• Secure: Devices meeting Basic profile criteria and capable of managing encrypted messages through Secure Channel are indispensable for ensuring communication safety and privacy. These devices seamlessly transition between Basic and Secure modes, ensuring a smooth and secure user experience.
  • Smart Card: These devices facilitate the exchange of structured data units crucial for smart card operations. They prove invaluable across various settings, including Federal Identity, Credential, and Access Management, as well as Personal Identity Verification contexts.
  • Biometric: Devices like fingerprint scanners or facial recognition systems are gaining popularity for bolstering security measures. Many of these devices leverage OSDP messages to access and compare biometric templates, enhancing overall security protocols.


Benefits of OSDP

  • Enhanced Security and Encryption: AES-128 encryption, supervision of data wires, and tamper alerts fortify security.
  • Automatic Tamper Alerts: Detects and notifies users of physical tampering, bolstering system integrity.
  • Remote Updates: Enables remote configuration and firmware updates, enhancing system management.
  • Efficient Deployment: Simplifies installation with a two-wire system, centralized management, and multi-drop support.
  • International Standards: Recognized globally by reputable industry associations like SIA, ensuring compatibility between different security devices.

Best Practices for Implementing OSDP

  1. Install End of Line Terminating Resistors: Ensure proper impedance matching for reliable transmission. When termination is not implemented, reflection can occur, causing the voltage to bounce back onto the line and distort the signal.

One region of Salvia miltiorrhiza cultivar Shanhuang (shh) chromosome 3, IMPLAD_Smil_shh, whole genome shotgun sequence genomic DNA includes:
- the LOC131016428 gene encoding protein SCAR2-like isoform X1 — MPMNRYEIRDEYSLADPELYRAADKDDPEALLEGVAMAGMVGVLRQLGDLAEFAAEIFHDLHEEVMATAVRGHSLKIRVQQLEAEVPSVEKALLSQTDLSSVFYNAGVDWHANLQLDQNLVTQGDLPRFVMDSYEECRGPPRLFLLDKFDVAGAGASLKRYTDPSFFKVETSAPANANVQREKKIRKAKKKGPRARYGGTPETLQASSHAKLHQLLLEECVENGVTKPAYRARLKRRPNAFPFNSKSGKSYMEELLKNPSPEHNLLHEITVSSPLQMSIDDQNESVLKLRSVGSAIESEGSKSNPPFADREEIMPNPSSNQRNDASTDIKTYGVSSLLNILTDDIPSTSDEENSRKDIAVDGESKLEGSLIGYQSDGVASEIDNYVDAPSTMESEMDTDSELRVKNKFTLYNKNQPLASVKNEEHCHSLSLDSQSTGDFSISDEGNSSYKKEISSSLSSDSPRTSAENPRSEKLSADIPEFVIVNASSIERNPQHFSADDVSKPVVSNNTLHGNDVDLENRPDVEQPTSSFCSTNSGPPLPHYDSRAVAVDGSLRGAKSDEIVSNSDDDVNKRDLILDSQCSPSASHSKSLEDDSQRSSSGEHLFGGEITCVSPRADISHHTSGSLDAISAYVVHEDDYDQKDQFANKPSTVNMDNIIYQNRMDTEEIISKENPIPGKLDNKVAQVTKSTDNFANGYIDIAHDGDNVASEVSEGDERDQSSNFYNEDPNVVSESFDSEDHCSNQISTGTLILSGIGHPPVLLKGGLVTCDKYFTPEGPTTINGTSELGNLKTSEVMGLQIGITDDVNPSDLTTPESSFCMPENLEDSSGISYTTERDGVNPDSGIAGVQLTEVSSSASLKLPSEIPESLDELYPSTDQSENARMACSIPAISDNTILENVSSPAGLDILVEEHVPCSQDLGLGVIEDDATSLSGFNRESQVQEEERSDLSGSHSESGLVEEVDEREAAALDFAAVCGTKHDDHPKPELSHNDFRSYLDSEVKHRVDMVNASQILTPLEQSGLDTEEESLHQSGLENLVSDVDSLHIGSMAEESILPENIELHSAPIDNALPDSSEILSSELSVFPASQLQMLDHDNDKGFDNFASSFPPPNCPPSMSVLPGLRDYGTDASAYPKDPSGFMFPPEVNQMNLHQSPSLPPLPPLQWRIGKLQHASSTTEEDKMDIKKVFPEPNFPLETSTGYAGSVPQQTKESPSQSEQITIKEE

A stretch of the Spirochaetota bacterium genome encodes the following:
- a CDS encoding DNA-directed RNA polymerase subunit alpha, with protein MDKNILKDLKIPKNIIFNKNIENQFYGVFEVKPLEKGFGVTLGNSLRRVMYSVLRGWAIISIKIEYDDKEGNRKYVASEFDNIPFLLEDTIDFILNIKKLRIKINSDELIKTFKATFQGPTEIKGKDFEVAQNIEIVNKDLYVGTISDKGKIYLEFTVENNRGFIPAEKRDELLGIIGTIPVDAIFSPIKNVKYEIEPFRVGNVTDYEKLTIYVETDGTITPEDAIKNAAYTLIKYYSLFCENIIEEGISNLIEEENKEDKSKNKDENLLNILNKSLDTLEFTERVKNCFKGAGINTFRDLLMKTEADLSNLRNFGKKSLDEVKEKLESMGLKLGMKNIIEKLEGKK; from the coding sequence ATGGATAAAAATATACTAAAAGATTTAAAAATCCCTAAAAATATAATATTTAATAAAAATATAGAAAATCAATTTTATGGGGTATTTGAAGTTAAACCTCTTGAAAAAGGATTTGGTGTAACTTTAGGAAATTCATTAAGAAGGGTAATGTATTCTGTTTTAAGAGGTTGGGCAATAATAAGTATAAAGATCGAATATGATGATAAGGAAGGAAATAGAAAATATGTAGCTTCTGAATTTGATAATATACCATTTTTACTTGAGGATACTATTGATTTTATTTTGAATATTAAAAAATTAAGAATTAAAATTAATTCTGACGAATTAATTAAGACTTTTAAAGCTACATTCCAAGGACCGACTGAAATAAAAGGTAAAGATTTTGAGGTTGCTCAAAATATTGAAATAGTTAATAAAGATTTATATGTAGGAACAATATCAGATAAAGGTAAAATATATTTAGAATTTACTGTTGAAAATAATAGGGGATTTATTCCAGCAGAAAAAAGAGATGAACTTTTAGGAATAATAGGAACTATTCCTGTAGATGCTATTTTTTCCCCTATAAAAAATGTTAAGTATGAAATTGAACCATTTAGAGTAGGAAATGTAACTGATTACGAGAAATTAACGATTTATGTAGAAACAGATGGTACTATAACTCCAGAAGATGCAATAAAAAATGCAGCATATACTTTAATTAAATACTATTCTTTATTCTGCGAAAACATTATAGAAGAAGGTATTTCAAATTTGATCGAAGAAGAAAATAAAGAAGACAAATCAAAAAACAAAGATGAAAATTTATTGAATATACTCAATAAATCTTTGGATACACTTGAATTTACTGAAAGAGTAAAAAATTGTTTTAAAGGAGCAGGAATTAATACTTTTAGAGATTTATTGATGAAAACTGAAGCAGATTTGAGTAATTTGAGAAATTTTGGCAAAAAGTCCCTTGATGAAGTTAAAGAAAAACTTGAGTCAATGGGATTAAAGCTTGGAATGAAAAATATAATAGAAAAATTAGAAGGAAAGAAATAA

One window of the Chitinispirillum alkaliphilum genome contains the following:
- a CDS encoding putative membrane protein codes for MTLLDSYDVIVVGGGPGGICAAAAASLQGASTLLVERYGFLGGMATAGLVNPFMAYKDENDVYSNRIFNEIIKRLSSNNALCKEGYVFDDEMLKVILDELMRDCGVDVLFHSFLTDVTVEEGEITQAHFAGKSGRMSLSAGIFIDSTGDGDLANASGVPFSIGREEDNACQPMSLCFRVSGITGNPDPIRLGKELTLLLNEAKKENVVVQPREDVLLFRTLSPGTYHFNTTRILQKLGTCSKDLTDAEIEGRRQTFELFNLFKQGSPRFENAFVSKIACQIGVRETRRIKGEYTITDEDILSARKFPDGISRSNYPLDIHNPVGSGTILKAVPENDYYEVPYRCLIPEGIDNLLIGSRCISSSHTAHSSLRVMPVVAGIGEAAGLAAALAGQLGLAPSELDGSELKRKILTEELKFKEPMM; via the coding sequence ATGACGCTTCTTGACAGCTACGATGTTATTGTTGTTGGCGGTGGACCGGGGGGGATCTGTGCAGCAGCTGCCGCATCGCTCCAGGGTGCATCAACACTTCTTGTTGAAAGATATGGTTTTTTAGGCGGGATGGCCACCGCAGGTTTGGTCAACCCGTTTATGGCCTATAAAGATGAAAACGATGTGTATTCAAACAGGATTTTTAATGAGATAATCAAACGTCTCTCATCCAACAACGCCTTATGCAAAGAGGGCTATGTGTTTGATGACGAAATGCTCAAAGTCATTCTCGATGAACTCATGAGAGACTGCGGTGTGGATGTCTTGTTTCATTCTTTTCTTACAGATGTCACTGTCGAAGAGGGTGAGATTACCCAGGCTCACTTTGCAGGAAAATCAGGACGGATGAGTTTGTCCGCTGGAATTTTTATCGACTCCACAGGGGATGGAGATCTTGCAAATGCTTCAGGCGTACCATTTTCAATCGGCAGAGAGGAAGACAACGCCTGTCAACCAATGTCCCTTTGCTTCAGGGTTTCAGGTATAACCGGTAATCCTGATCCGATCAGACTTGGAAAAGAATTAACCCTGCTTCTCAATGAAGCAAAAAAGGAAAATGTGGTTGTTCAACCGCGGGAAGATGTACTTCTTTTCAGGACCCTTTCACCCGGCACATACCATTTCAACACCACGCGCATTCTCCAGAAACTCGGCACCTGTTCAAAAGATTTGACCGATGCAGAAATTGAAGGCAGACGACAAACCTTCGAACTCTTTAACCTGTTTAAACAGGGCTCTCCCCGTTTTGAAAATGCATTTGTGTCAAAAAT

2. Use Twisted Pair Wire: Minimize electromagnetic interference for robust data transmission. Any external interference or noise is canceled out by twisting the wires, ensuring reliable and high-quality data transmission.
  3. Utilize Low-Capacitance Wire: By using a low-cap wire, which refers to a wire with a lower capacity for electrical current, it helps reduce potential interference or signal degradation.
  4. Employ Stranded Cable: Stranded cables are made up of multiple smaller wires twisted together, which provides flexibility and durability. This ensures that the cable can withstand frequent movement or bending without breaking. It also provides greater resistance to breaking when terminating wires into a Terminal Block connector. (I.E. Access Control panel)

In conclusion, OSDP emerges as a cornerstone in modern access control, offering unparalleled security, efficiency, and interoperability. By embracing OSDP and adhering to best practices, organizations can fortify their physical security infrastructure, safeguarding assets and personnel effectively in today’s dynamic security landscape.



Marijo Horvat, Integrated Security Sector Manager


[1]   eBook Demystifying OSDP:

[2]  Wiegand communication protocol:

[3]  RS-232 communication protocol:

[4]  BACnet communication protocol:

[5]  Advanced Encryption Standard:

[6]   SIA – Security Industry Association: